TMEP 1402.07(a): The “Ordinary-Meaning” Test

This is the October 2015 Edition of the TMEP

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1402.07(a)    The “Ordinary-Meaning” Test

In applications under §1 or §44, for the purpose of determining the scope of an identification, the examining attorney should consider the ordinary meaning of the wording apart from the class number designation. The class number (see TMEP §§1401.03 et seq.), whether inserted by the applicant or the USPTO, does not limit the scope of permissible amendments. 37 C.F.R. §2.85(f). If the applicant designates the class by number, this information may be weighed with other factors for the benefit of the applicant in determining the scope of permissible amendments.

However, if the applicant does not merely designate the class number, but expressly limits the goods or services recited to those that are within one or more classes, the applicant may not amend to specify items not in those classes.

In many cases, the identification is merely a repetition of the entire general class heading for a given class. However, use of the words comprising a class heading as an identification of goods or services in an application filed with the USPTO or in a request for extension of protection notified under the Madrid Protocol is not deemed to include all the goods or services in the established scope of that class. In re Fiat Grp. Mktg. & Corporate Commc'ns S.p.A., 109 USPQ2d 1593, 1598 (TTAB 2014). In this situation, the USPTO will look to the ordinary meaning of the words for the purposes of determining the scope of the identification. The USPTO will not permit the applicant to amend to include any item that falls in the class, unless the item falls within the ordinary meaning of the words in the heading, or to amend to items in other classes. Id. at 1597 (finding that the wording from the class heading, “business management services,” refers to services that are significantly different from and do not include “retail store services”). As noted in TMEP §1402.01(b), class headings are generally unacceptable to identify goods/services in United States applications, even if the class heading is used as the identification in the foreign registration.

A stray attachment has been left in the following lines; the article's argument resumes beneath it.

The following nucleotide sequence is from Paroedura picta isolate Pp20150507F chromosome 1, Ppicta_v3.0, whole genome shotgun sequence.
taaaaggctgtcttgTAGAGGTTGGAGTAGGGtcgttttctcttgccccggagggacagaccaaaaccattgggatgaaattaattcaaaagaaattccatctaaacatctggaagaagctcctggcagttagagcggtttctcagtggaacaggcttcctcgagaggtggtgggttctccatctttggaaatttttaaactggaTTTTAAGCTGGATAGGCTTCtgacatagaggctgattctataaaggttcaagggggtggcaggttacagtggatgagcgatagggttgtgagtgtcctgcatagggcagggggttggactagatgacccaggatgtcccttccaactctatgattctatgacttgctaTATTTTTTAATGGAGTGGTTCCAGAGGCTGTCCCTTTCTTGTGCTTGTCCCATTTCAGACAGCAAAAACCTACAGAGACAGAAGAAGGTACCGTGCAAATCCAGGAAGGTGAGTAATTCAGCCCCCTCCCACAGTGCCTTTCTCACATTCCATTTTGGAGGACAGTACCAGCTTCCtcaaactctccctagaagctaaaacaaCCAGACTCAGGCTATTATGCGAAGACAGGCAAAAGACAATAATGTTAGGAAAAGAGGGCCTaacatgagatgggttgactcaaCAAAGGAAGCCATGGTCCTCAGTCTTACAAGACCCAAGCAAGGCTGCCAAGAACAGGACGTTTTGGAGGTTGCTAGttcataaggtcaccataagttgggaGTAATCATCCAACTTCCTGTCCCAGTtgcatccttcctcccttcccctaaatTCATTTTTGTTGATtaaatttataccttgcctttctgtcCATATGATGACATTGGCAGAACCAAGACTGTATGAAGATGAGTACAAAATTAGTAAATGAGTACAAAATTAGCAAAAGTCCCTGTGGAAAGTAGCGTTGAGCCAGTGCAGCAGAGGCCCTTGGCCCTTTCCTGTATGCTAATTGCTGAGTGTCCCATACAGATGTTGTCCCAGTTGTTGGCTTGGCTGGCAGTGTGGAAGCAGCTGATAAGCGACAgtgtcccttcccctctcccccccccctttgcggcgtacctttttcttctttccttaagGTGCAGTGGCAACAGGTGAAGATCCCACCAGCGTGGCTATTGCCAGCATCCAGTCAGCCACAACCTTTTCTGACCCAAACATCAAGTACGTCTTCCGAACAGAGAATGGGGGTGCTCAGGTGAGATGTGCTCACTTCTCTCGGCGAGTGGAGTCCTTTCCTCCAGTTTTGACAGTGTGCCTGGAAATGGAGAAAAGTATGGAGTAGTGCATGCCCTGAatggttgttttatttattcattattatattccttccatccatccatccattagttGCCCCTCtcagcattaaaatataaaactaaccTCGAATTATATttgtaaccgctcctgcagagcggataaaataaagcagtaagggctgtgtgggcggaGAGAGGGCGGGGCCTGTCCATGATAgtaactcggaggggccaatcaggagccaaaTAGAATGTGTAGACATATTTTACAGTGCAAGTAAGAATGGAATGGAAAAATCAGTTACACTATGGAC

In §66(a) applications, the classification assigned by the IB cannot be changed, so the scope of the identification for purposes of permissible amendments is limited by the class. 37 C.F.R. §2.85(f). See TMEP §§1401.03(d), 1402.01(c), and 1904.02(c).